OAKLAND -- Pampered pets in Oakland can spend a weekend at an animal hotel, have their fur beautified at salons like Glamour Paws in Montclair and walk out with a leopard-print dress with pink hearts and rhinestones or a tiny $25 silver and black Raider doggy dress printed with "Oakland." They can play with toys that are environmentally friendly, recycled and "Made in the U.S.A." Shampoos should be natural, veterinarians holistic and flea treatments homeopathic.
But in Oakland, animal extravagance tends to be about the food -- as opposed to diamond kitty collars or $3,000 puppy perfume. Here pet owners are shopping for food that is raw, organic, pasture-raised and locally sourced. And while not everyone can afford an $80 bag of "biologically appropriate dog food," consumers spent $20 billion nationwide on pet food in 2012, a figure that is expected to rise.
An increasing portion is grain-free, gluten-free, gourmet, premium and even kosher, according to the American Pet Products Association. For example, sales of dog edibles with no synthetic ingredients doubled since 2003 to reach 18 percent. High-quality food was one of the top 10 trends to come out of the 2013 Global Pet Expo.
"People want the best quality," said Dane Eifling, co-owner of Canine Comforts dog store in Oakland.
A lot of the food sold by Canine Comforts is human grade, co-owner Abigail Knight said. "You could eat it," she added.
Knight and Eifling opened the small shop in the Jack London warehouse district in February 2011. Their customers tend to be young professionals, like them, who commute to work and are willing to pay high-quality goods for their pets, which they treat like children. (Owners now talk about co-parenting their pets.)
Landlords have responded by allowing pets. The nearby Allegra condominium leasing office even has a silver canister filled with dog treats and outside stands a dispenser of baggies to clean up after animals during walks. Canine Comfort sells similar biodegradable baggies scented with lavender. "It helps cover the smell," Knight said.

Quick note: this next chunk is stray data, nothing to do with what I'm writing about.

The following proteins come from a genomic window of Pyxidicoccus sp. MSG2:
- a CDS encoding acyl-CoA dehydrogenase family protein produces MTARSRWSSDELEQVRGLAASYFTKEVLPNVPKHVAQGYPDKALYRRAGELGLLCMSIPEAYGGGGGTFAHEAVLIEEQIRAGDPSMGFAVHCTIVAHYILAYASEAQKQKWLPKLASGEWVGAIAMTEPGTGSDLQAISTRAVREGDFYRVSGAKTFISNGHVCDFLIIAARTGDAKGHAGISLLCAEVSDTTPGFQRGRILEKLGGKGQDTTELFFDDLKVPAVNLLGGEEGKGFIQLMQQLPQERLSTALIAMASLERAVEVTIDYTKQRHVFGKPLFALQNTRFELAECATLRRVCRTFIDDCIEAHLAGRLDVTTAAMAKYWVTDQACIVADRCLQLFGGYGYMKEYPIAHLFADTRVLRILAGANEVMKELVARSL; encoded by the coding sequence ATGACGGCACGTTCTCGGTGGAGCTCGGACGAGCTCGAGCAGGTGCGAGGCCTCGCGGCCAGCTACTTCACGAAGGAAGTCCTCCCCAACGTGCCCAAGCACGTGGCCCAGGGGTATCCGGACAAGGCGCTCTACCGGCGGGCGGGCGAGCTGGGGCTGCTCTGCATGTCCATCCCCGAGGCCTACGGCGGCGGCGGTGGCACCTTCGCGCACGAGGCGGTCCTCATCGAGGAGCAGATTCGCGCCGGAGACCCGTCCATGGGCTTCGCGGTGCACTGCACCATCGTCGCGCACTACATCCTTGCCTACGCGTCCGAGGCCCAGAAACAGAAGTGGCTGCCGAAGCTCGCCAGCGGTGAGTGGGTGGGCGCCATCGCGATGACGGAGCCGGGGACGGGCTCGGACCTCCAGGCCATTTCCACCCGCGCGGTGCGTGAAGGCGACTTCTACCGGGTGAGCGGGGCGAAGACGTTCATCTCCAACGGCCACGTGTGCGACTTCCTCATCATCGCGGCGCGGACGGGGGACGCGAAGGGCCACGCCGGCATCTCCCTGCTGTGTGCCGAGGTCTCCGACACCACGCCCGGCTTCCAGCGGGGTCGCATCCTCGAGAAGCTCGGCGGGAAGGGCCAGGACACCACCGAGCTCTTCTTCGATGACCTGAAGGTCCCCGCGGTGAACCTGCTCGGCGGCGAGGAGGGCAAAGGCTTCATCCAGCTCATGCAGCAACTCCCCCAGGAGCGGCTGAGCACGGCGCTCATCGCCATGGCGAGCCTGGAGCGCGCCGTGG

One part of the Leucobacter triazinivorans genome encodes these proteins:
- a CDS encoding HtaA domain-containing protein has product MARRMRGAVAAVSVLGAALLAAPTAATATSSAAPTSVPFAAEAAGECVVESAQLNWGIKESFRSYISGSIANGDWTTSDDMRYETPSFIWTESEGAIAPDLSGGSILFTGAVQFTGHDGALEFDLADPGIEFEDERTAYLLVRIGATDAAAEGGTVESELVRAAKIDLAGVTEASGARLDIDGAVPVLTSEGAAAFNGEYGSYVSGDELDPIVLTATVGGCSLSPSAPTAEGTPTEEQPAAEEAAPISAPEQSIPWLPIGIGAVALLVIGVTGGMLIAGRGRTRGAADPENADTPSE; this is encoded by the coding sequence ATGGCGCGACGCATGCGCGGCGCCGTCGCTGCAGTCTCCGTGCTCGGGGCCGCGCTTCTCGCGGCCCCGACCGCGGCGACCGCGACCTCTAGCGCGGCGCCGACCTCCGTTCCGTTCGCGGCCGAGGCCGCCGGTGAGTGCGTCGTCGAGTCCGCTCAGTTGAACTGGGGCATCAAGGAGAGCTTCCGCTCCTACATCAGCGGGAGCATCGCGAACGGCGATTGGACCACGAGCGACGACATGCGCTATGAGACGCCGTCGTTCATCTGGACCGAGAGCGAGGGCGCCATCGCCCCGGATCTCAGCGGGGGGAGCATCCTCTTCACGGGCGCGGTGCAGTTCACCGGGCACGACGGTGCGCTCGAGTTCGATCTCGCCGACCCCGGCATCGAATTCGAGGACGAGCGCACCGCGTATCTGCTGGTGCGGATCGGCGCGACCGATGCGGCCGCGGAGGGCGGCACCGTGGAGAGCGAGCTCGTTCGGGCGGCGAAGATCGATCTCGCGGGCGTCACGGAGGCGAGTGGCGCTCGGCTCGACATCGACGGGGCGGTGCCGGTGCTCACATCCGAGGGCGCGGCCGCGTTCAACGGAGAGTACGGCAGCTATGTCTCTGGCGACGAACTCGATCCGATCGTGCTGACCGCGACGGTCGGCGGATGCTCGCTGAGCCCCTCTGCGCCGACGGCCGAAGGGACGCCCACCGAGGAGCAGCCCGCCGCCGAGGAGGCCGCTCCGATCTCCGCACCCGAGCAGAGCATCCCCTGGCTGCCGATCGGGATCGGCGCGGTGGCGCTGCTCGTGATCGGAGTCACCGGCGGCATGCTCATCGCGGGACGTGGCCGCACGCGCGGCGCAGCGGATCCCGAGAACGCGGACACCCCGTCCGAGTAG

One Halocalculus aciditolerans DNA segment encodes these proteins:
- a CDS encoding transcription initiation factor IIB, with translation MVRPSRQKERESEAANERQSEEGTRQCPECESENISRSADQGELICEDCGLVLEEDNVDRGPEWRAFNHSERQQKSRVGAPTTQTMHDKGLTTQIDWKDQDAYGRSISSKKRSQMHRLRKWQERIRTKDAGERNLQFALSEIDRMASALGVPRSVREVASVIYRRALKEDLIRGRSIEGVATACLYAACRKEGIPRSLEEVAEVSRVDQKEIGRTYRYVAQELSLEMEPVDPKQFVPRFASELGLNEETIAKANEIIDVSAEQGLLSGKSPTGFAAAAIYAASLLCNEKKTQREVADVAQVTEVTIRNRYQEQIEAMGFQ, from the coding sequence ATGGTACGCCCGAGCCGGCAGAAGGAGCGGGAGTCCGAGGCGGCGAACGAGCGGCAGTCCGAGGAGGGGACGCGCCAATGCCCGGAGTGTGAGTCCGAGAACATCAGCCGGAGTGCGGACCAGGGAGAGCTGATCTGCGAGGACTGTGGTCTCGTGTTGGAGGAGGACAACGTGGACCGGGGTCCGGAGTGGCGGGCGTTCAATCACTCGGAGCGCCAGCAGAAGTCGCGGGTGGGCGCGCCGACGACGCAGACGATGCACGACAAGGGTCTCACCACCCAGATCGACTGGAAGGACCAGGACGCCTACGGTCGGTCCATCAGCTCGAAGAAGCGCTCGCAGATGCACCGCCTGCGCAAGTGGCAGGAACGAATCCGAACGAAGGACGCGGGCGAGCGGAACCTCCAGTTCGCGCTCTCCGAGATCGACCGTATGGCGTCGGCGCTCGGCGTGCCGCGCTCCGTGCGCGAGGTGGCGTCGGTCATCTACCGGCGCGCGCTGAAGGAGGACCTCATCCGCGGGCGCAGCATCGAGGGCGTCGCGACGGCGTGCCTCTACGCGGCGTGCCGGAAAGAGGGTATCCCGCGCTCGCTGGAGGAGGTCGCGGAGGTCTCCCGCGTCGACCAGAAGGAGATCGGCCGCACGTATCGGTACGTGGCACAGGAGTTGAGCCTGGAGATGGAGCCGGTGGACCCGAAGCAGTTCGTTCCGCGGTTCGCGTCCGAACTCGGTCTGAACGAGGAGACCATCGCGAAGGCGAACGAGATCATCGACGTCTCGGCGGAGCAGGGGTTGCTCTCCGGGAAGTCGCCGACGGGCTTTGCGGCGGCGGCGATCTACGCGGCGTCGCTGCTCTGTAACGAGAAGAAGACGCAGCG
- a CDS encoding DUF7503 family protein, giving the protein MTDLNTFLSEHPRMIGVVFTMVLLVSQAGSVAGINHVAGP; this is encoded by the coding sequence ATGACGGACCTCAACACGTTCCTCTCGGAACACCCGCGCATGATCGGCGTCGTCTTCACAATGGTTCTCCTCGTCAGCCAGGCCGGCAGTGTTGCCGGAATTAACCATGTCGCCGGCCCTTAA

The caveat, Eifling said, is that the bags are made in China, a controversial source, at least when it comes to food. "Their standards for pet food are a lot different," said a woman shopping for her Jack Russell terrier, which mistakenly launched an assault on the shop's small dog statue. She and her partner said they avoid corporate pet stores in order to steer clear of Chinese-sourced feed. Canine Comforts simply stopped carrying anything from the country. "People want products to be vetted," Eifling said.
The attitude dates back to the biggest recalls of animal feed in U.S. history linked to additives from China contaminated with a chemical compound, melamine, six years ago. In the years since then, the Food and Drug Administration has received thousands of complaints about illnesses involving jerky treats, mostly from China, the agency reported. Severe cases have involved kidney failure and gastrointestinal bleeding. Nearly 600 animals have died, the FDA reported. Agency officials recently proposed rules in an attempt to more closely regulate pet food. The public can comment on the regulations until Feb. 26.
The 2007 recall was an eye-opener for animal lovers, said Ruth Villasenor, the owner of Paws and Claws in Oakland. But Villasenor said that in 2004, when she and co-owner Diane Pfile opened the organic pet food and grooming business in the Dimond district, sales representatives laughed at them for wanting to specialize in natural products.
"So it's definitely changed," she said. Now big corporations are trying to claim a piece of the alternative business, Villasenor said.
Companies like Del Monte and Procter & Gamble are buying up independent producers, while big-box stores like Pet Food Express are replacing local shops such as Paws on Piedmont. An advertisement in the pet-lover publication Bay Woof for one of megachain Petco's new scaled-down stores, Unleashed, which is soon opening on Lakeshore Avenue, features a crate of carrots, radishes and lettuce.
Dog owners Alex Bodell and Amelia Hritz said they buy food their French bulldog, Boston terrier and puggle can digest easily, which happens to be high-quality. Petco doesn't sell their brand, Bodell said. "So we end up shopping at boutique stores."